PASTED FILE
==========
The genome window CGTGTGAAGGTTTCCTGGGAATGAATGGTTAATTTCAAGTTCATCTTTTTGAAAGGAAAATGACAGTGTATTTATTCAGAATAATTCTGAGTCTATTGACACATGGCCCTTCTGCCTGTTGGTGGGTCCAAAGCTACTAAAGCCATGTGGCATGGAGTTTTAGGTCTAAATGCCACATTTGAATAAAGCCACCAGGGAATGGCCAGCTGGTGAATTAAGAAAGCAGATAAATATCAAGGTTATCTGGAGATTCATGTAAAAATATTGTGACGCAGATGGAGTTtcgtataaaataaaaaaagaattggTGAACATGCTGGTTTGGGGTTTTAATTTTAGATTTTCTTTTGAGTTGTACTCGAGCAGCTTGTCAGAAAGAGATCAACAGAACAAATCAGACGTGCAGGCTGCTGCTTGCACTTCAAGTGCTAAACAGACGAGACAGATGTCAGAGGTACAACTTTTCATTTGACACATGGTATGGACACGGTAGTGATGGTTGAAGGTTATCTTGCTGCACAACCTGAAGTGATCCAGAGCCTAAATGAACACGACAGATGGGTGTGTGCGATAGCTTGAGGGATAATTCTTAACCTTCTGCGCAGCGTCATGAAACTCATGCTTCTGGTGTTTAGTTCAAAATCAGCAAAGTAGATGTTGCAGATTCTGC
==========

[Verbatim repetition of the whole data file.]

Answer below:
The genome window CGTGTGAAGGTTTCCTGGGAATGAATGGTTAATTTCAAGTTCATCTTTTTGAAAGGAAAATGACAGTGTATTTATTCAGAATAATTCTGAGTCTATTGACACATGGCCCTTCTGCCTGTTGGTGGGTCCAAAGCTACTAAAGCCATGTGGCATGGAGTTTTAGGTCTAAATGCCACATTTGAATAAAGCCACCAGGGAATGGCCAGCTGGTGAATTAAGAAAGCAGATAAATATCAAGGTTATCTGGAGATTCATGTAAAAATATTGTGACGCAGATGGAGTTtcgtataaaataaaaaaagaattggTGAACATGCTGGTTTGGGGTTTTAATTTTAGATTTTCTTTTGAGTTGTACTCGAGCAGCTTGTCAGAAAGAGATCAACAGAACAAATCAGACGTGCAGGCTGCTGCTTGCACTTCAAGTGCTAAACAGACGAGACAGATGTCAGAGGTACAACTTTTCATTTGACACATGGTATGGACACGGTAGTGATGGTTGAAGGTTATCTTGCTGCACAACCTGAAGTGATCCAGAGCCTAAATGAACACGACAGATGGGTGTGTGCGATAGCTTGAGGGATAATTCTTAACCTTCTGCGCAGCGTCATGAAACTCATGCTTCTGGTGTTTAGTTCAAAATCAGCAAAGTAGATGTTGCAGATTCTGC